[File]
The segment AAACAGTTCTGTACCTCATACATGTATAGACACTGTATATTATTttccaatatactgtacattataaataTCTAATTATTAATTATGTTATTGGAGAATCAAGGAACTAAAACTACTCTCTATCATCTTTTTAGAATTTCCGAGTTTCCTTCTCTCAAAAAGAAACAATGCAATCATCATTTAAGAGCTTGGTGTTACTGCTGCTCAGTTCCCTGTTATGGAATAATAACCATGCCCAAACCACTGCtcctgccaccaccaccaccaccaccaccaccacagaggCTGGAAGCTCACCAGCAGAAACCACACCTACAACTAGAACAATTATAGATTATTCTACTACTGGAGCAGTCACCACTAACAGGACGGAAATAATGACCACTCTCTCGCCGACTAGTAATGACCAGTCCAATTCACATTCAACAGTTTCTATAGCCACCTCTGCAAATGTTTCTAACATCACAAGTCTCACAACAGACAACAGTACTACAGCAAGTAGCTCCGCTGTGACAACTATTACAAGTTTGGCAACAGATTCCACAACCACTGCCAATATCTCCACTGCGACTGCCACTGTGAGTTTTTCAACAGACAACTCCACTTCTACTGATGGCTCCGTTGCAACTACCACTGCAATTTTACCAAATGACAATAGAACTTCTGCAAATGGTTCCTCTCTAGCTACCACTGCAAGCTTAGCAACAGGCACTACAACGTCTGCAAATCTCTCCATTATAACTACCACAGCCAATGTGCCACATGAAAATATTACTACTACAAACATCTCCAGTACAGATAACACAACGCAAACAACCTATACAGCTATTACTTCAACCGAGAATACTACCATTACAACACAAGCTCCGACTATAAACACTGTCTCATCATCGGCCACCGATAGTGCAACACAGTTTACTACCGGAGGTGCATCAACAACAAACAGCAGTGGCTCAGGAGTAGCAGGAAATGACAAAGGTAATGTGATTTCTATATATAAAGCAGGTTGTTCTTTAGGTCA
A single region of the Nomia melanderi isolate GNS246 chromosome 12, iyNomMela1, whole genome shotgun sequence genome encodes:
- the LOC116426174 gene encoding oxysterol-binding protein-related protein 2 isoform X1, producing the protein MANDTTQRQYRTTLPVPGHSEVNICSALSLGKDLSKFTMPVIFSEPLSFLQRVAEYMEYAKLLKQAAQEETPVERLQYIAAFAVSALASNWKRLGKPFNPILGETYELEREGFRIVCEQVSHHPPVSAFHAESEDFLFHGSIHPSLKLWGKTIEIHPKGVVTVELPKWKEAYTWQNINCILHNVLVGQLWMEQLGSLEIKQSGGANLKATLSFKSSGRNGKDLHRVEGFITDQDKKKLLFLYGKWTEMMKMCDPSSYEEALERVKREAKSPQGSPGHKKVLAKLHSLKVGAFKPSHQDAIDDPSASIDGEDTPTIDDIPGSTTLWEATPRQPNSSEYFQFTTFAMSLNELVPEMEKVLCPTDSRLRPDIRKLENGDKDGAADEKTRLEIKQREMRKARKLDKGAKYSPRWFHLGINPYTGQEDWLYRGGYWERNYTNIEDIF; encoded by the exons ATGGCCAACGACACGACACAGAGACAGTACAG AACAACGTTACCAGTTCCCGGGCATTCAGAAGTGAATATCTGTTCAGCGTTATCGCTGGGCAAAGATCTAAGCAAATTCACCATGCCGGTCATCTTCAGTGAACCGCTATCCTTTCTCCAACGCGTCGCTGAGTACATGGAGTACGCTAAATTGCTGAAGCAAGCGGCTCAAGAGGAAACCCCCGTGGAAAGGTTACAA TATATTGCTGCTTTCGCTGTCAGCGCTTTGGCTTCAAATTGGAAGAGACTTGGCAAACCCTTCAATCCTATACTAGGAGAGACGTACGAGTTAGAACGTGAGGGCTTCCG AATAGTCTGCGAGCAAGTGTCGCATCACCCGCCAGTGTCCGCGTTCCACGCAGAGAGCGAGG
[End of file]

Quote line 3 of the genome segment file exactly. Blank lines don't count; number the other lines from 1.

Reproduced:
- the LOC116426174 gene encoding oxysterol-binding protein-related protein 2 isoform X1, producing the protein MANDTTQRQYRTTLPVPGHSEVNICSALSLGKDLSKFTMPVIFSEPLSFLQRVAEYMEYAKLLKQAAQEETPVERLQYIAAFAVSALASNWKRLGKPFNPILGETYELEREGFRIVCEQVSHHPPVSAFHAESEDFLFHGSIHPSLKLWGKTIEIHPKGVVTVELPKWKEAYTWQNINCILHNVLVGQLWMEQLGSLEIKQSGGANLKATLSFKSSGRNGKDLHRVEGFITDQDKKKLLFLYGKWTEMMKMCDPSSYEEALERVKREAKSPQGSPGHKKVLAKLHSLKVGAFKPSHQDAIDDPSASIDGEDTPTIDDIPGSTTLWEATPRQPNSSEYFQFTTFAMSLNELVPEMEKVLCPTDSRLRPDIRKLENGDKDGAADEKTRLEIKQREMRKARKLDKGAKYSPRWFHLGINPYTGQEDWLYRGGYWERNYTNIEDIF; encoded by the exons ATGGCCAACGACACGACACAGAGACAGTACAG AACAACGTTACCAGTTCCCGGGCATTCAGAAGTGAATATCTGTTCAGCGTTATCGCTGGGCAAAGATCTAAGCAAATTCACCATGCCGGTCATCTTCAGTGAACCGCTATCCTTTCTCCAACGCGTCGCTGAGTACATGGAGTACGCTAAATTGCTGAAGCAAGCGGCTCAAGAGGAAACCCCCGTGGAAAGGTTACAA TATATTGCTGCTTTCGCTGTCAGCGCTTTGGCTTCAAATTGGAAGAGACTTGGCAAACCCTTCAATCCTATACTAGGAGAGACGTACGAGTTAGAACGTGAGGGCTTCCG AATAGTCTGCGAGCAAGTGTCGCATCACCCGCCAGTGTCCGCGTTCCACGCAGAGAGCGAGG